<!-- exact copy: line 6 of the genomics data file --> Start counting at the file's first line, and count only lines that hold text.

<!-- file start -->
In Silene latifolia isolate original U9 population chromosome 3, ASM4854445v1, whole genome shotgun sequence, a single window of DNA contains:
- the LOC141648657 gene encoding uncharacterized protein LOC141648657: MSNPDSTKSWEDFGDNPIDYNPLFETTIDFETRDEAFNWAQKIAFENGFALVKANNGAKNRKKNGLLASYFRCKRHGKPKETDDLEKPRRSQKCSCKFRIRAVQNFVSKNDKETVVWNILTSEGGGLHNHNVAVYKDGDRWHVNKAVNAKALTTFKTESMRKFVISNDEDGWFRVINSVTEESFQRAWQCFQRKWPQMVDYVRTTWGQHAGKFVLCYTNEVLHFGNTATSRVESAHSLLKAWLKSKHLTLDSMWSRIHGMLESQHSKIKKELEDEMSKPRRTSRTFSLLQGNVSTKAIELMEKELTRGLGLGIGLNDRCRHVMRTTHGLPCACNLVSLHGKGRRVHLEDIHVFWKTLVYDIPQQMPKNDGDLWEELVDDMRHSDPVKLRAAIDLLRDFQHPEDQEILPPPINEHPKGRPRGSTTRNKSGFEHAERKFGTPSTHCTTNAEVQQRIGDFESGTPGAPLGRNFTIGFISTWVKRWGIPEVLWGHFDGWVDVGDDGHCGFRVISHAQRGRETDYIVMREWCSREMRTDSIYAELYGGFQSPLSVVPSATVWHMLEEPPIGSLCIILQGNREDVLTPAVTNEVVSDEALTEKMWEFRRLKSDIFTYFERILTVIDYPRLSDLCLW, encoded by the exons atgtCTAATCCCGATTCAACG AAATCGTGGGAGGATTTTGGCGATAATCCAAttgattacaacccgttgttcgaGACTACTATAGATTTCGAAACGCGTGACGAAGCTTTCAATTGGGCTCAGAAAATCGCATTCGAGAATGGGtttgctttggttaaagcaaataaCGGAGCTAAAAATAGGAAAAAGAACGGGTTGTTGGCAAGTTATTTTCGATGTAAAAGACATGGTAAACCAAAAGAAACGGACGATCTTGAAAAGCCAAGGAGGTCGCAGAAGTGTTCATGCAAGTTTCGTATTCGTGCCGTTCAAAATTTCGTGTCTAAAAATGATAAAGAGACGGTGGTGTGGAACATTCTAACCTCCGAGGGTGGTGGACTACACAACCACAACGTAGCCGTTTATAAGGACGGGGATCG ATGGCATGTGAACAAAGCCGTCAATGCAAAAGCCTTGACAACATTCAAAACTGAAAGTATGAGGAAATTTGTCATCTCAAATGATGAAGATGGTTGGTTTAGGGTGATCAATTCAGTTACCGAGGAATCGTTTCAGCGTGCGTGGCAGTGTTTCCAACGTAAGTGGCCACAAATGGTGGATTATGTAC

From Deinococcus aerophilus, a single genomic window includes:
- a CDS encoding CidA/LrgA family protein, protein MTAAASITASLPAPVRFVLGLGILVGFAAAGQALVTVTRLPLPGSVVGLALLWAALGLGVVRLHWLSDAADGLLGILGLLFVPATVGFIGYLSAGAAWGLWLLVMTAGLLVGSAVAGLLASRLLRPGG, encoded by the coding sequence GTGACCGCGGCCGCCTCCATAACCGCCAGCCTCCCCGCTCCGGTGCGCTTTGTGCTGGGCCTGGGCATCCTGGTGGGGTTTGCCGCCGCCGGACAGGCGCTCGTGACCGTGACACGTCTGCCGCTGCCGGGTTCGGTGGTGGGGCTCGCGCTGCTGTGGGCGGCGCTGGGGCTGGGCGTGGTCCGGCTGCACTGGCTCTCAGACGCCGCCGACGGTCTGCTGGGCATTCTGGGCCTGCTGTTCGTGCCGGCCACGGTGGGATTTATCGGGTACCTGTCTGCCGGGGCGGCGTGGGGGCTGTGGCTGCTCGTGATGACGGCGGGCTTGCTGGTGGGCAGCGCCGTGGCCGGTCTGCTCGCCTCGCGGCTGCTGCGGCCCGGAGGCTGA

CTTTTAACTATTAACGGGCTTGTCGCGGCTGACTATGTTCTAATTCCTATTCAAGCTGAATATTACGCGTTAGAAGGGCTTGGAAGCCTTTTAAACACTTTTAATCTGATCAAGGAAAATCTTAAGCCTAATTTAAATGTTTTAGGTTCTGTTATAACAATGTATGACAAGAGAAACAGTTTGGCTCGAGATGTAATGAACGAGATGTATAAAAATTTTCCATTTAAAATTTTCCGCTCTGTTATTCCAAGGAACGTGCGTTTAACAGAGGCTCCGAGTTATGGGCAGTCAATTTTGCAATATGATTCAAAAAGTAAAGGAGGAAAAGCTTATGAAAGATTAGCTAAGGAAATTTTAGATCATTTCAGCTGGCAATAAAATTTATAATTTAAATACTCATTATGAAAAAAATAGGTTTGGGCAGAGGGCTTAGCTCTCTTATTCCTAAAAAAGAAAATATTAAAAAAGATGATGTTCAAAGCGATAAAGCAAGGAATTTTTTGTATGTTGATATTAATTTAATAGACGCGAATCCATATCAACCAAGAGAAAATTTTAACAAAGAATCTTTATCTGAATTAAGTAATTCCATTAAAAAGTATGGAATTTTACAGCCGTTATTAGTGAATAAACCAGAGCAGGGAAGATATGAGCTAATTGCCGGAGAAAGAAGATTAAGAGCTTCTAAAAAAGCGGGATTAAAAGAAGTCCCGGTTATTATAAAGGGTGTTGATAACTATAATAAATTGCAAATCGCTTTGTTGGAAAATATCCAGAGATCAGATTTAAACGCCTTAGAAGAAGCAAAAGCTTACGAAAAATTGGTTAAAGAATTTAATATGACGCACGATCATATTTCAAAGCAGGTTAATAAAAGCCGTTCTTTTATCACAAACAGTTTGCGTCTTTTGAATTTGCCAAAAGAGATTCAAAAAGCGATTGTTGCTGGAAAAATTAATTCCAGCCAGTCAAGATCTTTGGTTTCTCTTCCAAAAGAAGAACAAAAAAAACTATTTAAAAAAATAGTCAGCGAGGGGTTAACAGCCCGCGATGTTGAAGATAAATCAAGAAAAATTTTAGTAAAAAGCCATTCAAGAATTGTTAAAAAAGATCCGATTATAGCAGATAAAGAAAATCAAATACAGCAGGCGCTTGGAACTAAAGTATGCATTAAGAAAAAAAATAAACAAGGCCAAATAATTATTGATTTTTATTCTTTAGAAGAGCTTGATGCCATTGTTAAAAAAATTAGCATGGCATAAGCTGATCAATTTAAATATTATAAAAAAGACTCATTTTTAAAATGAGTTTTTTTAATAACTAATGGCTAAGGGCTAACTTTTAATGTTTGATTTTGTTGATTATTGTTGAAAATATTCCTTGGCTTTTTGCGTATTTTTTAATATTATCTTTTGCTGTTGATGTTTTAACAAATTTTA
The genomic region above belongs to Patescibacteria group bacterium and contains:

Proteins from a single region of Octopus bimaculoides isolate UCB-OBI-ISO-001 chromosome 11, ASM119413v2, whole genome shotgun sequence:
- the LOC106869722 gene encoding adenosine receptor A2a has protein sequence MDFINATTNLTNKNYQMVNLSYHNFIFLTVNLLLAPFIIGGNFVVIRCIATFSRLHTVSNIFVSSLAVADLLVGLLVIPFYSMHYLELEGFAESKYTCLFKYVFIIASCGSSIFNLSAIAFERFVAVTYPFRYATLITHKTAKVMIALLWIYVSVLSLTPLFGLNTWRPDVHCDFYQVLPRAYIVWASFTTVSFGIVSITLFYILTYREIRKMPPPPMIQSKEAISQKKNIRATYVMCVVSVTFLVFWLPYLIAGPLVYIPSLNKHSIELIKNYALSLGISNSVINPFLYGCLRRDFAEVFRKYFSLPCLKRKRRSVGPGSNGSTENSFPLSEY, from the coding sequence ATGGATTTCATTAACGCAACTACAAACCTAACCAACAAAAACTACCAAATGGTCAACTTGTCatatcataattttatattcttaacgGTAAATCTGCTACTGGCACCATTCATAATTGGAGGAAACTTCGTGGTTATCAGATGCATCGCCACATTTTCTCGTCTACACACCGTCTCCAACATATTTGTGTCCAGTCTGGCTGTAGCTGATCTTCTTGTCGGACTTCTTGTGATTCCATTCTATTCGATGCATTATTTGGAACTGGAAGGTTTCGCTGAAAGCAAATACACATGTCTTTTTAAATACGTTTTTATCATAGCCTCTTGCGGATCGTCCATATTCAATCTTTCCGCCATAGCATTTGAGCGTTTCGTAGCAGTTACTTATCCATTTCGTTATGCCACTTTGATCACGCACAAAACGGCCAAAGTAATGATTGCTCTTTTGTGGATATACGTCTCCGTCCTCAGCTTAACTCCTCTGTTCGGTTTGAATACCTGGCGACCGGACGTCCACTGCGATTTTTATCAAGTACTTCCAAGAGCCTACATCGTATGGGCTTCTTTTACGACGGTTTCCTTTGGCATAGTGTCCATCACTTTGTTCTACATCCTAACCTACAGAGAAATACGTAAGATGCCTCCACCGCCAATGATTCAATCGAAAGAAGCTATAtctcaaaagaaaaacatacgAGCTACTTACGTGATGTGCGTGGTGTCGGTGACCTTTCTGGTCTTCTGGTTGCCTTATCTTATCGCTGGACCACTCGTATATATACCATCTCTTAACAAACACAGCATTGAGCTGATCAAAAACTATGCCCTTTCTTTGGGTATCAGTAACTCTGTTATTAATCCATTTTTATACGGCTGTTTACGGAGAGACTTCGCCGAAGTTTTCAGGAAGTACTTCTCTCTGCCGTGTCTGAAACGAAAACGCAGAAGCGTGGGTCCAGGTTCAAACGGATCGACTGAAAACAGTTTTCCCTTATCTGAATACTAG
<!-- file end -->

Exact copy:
The genomic region above belongs to Patescibacteria group bacterium and contains: